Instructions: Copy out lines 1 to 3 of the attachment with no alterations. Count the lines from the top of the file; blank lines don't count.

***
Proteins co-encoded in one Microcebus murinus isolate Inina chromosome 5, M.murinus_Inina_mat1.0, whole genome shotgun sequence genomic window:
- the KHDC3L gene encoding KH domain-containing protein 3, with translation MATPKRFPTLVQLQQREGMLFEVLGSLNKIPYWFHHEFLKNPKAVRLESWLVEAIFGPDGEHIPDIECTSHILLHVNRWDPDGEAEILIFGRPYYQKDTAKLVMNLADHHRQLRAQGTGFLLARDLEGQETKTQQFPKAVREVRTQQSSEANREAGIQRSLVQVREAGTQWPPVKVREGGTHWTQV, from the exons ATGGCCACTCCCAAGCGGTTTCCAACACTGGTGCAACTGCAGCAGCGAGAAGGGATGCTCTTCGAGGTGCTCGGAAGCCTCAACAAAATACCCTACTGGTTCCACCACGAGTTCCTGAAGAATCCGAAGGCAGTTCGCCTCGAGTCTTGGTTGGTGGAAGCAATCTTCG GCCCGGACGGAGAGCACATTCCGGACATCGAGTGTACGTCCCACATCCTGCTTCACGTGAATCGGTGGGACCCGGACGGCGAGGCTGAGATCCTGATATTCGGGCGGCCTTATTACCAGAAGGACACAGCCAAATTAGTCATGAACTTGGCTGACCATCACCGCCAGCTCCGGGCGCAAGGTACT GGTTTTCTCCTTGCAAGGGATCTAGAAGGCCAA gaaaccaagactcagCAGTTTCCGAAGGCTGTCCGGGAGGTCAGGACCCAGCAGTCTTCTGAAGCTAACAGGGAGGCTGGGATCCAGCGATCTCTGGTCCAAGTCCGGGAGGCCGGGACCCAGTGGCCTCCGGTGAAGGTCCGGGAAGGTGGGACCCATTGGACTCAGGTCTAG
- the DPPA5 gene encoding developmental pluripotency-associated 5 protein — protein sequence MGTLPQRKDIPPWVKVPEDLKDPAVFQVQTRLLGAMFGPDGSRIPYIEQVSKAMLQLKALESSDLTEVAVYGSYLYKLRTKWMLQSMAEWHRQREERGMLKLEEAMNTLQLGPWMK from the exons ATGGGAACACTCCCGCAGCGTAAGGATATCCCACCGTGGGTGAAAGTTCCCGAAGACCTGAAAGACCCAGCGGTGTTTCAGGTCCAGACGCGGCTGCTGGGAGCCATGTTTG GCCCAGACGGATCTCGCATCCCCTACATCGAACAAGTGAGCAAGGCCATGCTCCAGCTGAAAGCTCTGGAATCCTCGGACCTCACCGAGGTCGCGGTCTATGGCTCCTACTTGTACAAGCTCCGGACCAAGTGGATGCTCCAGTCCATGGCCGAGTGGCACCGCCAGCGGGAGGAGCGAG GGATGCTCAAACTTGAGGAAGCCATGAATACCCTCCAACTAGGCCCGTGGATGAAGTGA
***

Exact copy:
Proteins co-encoded in one Microcebus murinus isolate Inina chromosome 5, M.murinus_Inina_mat1.0, whole genome shotgun sequence genomic window:
- the KHDC3L gene encoding KH domain-containing protein 3, with translation MATPKRFPTLVQLQQREGMLFEVLGSLNKIPYWFHHEFLKNPKAVRLESWLVEAIFGPDGEHIPDIECTSHILLHVNRWDPDGEAEILIFGRPYYQKDTAKLVMNLADHHRQLRAQGTGFLLARDLEGQETKTQQFPKAVREVRTQQSSEANREAGIQRSLVQVREAGTQWPPVKVREGGTHWTQV, from the exons ATGGCCACTCCCAAGCGGTTTCCAACACTGGTGCAACTGCAGCAGCGAGAAGGGATGCTCTTCGAGGTGCTCGGAAGCCTCAACAAAATACCCTACTGGTTCCACCACGAGTTCCTGAAGAATCCGAAGGCAGTTCGCCTCGAGTCTTGGTTGGTGGAAGCAATCTTCG GCCCGGACGGAGAGCACATTCCGGACATCGAGTGTACGTCCCACATCCTGCTTCACGTGAATCGGTGGGACCCGGACGGCGAGGCTGAGATCCTGATATTCGGGCGGCCTTATTACCAGAAGGACACAGCCAAATTAGTCATGAACTTGGCTGACCATCACCGCCAGCTCCGGGCGCAAGGTACT GGTTTTCTCCTTGCAAGGGATCTAGAAGGCCAA gaaaccaagactcagCAGTTTCCGAAGGCTGTCCGGGAGGTCAGGACCCAGCAGTCTTCTGAAGCTAACAGGGAGGCTGGGATCCAGCGATCTCTGGTCCAAGTCCGGGAGGCCGGGACCCAGTGGCCTCCGGTGAAGGTCCGGGAAGGTGGGACCCATTGGACTCAGGTCTAG
- the DPPA5 gene encoding developmental pluripotency-associated 5 protein — protein sequence MGTLPQRKDIPPWVKVPEDLKDPAVFQVQTRLLGAMFGPDGSRIPYIEQVSKAMLQLKALESSDLTEVAVYGSYLYKLRTKWMLQSMAEWHRQREERGMLKLEEAMNTLQLGPWMK from the exons ATGGGAACACTCCCGCAGCGTAAGGATATCCCACCGTGGGTGAAAGTTCCCGAAGACCTGAAAGACCCAGCGGTGTTTCAGGTCCAGACGCGGCTGCTGGGAGCCATGTTTG GCCCAGACGGATCTCGCATCCCCTACATCGAACAAGTGAGCAAGGCCATGCTCCAGCTGAAAGCTCTGGAATCCTCGGACCTCACCGAGGTCGCGGTCTATGGCTCCTACTTGTACAAGCTCCGGACCAAGTGGATGCTCCAGTCCATGGCCGAGTGGCACCGCCAGCGGGAGGAGCGAG GGATGCTCAAACTTGAGGAAGCCATGAATACCCTCCAACTAGGCCCGTGGATGAAGTGA